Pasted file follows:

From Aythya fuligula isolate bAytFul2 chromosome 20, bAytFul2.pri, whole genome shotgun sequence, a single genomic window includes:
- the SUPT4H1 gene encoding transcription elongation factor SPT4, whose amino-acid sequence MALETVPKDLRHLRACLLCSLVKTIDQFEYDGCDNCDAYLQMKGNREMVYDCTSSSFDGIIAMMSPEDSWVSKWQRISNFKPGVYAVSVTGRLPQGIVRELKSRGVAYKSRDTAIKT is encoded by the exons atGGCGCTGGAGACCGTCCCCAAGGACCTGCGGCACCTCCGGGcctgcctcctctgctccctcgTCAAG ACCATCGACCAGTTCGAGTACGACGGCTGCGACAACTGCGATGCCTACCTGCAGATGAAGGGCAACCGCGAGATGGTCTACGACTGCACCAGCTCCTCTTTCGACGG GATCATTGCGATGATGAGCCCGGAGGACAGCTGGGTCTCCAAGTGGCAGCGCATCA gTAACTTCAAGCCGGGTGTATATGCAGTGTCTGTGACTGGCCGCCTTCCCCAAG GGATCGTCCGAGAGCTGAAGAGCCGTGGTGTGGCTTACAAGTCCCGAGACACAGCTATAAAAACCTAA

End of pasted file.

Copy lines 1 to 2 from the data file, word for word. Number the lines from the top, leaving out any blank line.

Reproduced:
From Aythya fuligula isolate bAytFul2 chromosome 20, bAytFul2.pri, whole genome shotgun sequence, a single genomic window includes:
- the SUPT4H1 gene encoding transcription elongation factor SPT4, whose amino-acid sequence MALETVPKDLRHLRACLLCSLVKTIDQFEYDGCDNCDAYLQMKGNREMVYDCTSSSFDGIIAMMSPEDSWVSKWQRISNFKPGVYAVSVTGRLPQGIVRELKSRGVAYKSRDTAIKT is encoded by the exons atGGCGCTGGAGACCGTCCCCAAGGACCTGCGGCACCTCCGGGcctgcctcctctgctccctcgTCAAG ACCATCGACCAGTTCGAGTACGACGGCTGCGACAACTGCGATGCCTACCTGCAGATGAAGGGCAACCGCGAGATGGTCTACGACTGCACCAGCTCCTCTTTCGACGG GATCATTGCGATGATGAGCCCGGAGGACAGCTGGGTCTCCAAGTGGCAGCGCATCA gTAACTTCAAGCCGGGTGTATATGCAGTGTCTGTGACTGGCCGCCTTCCCCAAG GGATCGTCCGAGAGCTGAAGAGCCGTGGTGTGGCTTACAAGTCCCGAGACACAGCTATAAAAACCTAA